Stock markets mostly rose Tuesday though gains were capped by concerns over possible surging inflation that could harm a global economic recovery from the Covid-19 pandemic.
The dollar slid against its main rivals following recent strong gains.
Brent crude oil rose but remained around two dollars off 14-month highs above $71 per barrel reached Monday.
Oil prices are surging on increased demand as virus-hit economies slowly reopen after months of lockdown.
A rally in equities across the world over the past year has run out of steam in recent weeks, despite the prospect of a sharp rebound in growth as coronavirus vaccines are rolled out, infections slow, lockdowns are eased and the United States prepares to pass another massive stimulus.
More modest gains are still resulting in record-highs for indices, however.
The Organisation for Economic Co-operation on Tuesday sharply raised its 2021 global growth forecast as the deployment of vaccines and a huge US stimulus programme have greatly improved economic prospects.
The world recovery will be carried largely by the United States, thanks to President Joe Biden’s $1.9 trillion stimulus programme, Laurence Boone, chief economist of the OECD, told AFP.
Concerning inflation, the organisation said underlying price pressures generally remain mild and are being held in check by ample spare capacity around the world.
Next week’s US Federal Reserve policy meeting will be pored over for signs of change in its outlook for interest rates and its huge bond-buying scheme, with Biden’s stimulus likely to have been signed by then.
A rise in benchmark US Treasury yields in recent weeks has been fuelled by investors moving out of the haven assets, betting that a rise in inflation will eat into their returns.
That has sparked fears the US central bank will be forced to hike borrowing costs sooner than it initially thought, removing a key pillar of the equity markets surge.
“A key question for the March… meeting is how participants will revise their economic and interest rate projections to reflect further fiscal stimulus,” said Axi strategist Stephen Innes.
“With so much riding on the Fed at the moment, you can’t help but think the market has started to zero in on next week’s (meeting), which comes at a fragile time for risk sentiment and inflation forecasting.”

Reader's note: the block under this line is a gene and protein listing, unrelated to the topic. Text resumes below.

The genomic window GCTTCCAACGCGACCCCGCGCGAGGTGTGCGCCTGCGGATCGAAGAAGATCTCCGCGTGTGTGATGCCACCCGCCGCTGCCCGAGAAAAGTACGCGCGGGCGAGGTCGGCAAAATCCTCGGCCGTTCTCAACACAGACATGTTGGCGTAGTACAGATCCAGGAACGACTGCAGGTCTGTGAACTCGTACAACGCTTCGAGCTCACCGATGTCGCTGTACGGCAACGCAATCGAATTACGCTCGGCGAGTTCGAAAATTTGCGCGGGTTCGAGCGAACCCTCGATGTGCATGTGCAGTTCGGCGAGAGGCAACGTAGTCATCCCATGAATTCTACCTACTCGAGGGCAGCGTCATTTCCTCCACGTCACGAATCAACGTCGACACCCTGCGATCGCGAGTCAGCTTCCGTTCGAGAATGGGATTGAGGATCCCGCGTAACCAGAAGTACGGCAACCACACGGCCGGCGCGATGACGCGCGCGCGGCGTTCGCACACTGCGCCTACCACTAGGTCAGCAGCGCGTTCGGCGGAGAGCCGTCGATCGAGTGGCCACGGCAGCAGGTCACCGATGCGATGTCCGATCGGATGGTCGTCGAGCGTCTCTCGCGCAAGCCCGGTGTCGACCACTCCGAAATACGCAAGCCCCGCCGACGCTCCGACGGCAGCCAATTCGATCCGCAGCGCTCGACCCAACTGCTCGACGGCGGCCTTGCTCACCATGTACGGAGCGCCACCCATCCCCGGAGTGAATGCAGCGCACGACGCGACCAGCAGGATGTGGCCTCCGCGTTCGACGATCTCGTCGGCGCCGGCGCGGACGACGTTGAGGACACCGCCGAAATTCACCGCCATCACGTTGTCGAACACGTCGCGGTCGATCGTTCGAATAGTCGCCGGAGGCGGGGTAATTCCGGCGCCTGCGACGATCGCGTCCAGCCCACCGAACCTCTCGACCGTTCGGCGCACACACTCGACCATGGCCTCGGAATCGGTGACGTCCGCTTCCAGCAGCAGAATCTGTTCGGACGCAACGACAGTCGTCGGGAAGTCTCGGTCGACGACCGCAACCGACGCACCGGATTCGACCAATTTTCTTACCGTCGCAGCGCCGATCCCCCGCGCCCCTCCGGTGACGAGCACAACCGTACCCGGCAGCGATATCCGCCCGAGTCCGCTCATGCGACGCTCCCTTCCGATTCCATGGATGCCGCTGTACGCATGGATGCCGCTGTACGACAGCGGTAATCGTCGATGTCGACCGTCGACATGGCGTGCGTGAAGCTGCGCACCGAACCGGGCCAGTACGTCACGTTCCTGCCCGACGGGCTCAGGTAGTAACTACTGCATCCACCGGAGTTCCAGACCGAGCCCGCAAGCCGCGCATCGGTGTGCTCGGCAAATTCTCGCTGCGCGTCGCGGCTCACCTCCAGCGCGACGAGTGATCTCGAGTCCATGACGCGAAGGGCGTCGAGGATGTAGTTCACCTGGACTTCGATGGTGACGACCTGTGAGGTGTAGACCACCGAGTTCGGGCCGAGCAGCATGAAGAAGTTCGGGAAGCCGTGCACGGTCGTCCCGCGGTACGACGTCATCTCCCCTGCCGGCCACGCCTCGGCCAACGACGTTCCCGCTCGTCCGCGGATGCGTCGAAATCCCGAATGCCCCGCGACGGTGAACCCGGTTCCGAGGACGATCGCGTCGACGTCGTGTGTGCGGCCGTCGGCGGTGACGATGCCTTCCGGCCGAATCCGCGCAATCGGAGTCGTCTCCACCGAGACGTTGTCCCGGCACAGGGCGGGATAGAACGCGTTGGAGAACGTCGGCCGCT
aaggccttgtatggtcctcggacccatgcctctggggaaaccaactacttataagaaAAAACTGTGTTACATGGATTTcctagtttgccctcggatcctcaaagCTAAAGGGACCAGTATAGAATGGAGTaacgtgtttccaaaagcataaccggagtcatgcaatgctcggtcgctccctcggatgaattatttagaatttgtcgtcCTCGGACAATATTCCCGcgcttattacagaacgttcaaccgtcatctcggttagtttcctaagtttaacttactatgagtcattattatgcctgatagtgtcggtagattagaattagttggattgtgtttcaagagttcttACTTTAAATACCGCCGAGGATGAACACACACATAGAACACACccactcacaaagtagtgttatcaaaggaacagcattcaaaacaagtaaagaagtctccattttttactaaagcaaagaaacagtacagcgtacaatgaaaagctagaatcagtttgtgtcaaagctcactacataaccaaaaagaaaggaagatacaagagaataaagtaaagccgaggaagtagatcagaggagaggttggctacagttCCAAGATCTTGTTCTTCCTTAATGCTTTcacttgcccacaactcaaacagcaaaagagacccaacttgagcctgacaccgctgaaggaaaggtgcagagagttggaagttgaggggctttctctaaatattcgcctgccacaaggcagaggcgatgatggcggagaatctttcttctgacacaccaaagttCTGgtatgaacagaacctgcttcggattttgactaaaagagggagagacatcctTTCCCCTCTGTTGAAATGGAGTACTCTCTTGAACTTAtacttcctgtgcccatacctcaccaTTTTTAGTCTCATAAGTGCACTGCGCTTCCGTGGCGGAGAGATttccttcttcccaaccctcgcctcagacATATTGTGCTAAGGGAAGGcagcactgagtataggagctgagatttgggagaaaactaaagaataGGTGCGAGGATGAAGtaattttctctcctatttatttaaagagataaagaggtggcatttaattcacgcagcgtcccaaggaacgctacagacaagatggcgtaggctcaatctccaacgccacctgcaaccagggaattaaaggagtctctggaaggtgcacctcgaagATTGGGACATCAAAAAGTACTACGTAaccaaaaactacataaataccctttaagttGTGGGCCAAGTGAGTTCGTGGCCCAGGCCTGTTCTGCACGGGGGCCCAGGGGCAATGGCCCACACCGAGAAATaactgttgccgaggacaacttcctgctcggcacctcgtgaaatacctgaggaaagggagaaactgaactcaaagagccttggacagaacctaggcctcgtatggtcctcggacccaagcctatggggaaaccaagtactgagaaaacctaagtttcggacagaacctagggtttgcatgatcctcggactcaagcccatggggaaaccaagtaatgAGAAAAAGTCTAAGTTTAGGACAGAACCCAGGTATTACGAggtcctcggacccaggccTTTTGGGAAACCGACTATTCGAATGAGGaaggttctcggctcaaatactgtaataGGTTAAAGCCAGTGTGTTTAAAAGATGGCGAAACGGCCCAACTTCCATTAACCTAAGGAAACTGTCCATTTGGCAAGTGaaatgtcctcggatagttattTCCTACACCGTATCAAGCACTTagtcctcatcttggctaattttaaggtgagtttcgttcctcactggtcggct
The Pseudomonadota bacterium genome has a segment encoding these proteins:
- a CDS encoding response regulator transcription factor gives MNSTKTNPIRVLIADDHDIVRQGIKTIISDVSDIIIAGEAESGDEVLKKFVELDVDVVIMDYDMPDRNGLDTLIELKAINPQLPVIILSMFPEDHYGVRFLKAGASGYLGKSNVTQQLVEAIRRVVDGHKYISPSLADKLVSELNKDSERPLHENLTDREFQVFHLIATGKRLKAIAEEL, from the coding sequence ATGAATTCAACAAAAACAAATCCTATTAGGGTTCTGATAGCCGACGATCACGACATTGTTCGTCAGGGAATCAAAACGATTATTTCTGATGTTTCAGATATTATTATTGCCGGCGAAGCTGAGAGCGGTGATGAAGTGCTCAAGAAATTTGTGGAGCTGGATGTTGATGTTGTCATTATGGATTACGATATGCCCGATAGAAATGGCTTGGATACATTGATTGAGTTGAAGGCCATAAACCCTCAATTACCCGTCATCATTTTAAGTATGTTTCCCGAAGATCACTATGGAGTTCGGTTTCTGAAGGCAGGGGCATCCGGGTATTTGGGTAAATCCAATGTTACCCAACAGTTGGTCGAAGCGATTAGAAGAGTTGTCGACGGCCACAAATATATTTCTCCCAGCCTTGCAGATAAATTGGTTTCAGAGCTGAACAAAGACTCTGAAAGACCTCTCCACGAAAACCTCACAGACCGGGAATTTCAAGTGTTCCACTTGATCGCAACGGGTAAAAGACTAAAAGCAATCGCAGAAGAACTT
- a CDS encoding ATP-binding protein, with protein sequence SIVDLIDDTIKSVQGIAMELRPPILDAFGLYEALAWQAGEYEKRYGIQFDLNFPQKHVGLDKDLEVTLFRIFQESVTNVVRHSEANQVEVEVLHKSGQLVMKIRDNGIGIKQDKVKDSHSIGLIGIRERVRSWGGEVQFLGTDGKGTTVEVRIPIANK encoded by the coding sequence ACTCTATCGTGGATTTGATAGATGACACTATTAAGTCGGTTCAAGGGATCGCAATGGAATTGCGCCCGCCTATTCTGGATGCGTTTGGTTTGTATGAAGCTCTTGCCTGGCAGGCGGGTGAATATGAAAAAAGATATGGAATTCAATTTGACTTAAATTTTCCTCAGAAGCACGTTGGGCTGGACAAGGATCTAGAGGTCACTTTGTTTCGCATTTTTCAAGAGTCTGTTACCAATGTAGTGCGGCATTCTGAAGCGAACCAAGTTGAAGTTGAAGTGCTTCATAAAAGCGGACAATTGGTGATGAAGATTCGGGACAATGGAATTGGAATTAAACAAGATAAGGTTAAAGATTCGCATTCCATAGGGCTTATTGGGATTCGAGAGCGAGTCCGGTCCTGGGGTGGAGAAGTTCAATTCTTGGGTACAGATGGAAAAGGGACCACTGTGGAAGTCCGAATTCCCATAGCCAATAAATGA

Before then, the European Central Bank holds a policy meeting on Thursday when it is expected to stress its commitment to keeping borrowing costs low as inflation concerns weigh on the eurozone economy.
The French economy, the second biggest in the single-currency bloc after Germany, will rebound strongly this year from a deep recession sparked by Covid-19, the country’s central bank chief said Tuesday.
On the corporate front, British mobile phone giant Vodafone set the price range for its stock market debut of its towers business in Frankfurt this month, valuing the unit at up to 14.7 billion euros ($17.4 billion).
The float of up to one-quarter of Vantage Towers comes amid increasing demand for mobile telecommunications connectivity across Europe, driven by data growth, 5G roll-out and regulatory coverage obligations.
Mobile phone giants are also floating or selling off their tower businesses to slash debt.
- London – FTSE 100: UP 0.9 percent at 6,781.17 points
- Frankfurt – DAX 30: UP 0.4 percent at 14,441.73
- Paris – CAC 40: UP 0.4 percent at 5,926.40
- EURO STOXX 50: UP 0.6 percent at 3,784.10
- Tokyo – Nikkei 225: UP 1.0 percent at 29,027.94 (close)
- Hong Kong – Hang Seng: UP 0.8 percent at 28,773.23 (close)
- Shanghai – Composite: DOWN 1.8 percent at 3,359.29 (close)
- New York – Dow: UP 1.0 percent at 31,802.44 (close)
- Euro/dollar: UP at $1.1916 from $1.1848 at 2240 GMT
- Pound/dollar: UP at $1.3886 from $1.3819
- Euro/pound: UP at 85.79 pence from 85.68 pence
- Dollar/yen: DOWN at 108.66 yen from 108.88 yen
- Brent North Sea crude: UP 1.3 percent at $69.12 per barrel
- West Texas Intermediate: UP 1.1 percent at $65.79 per barrel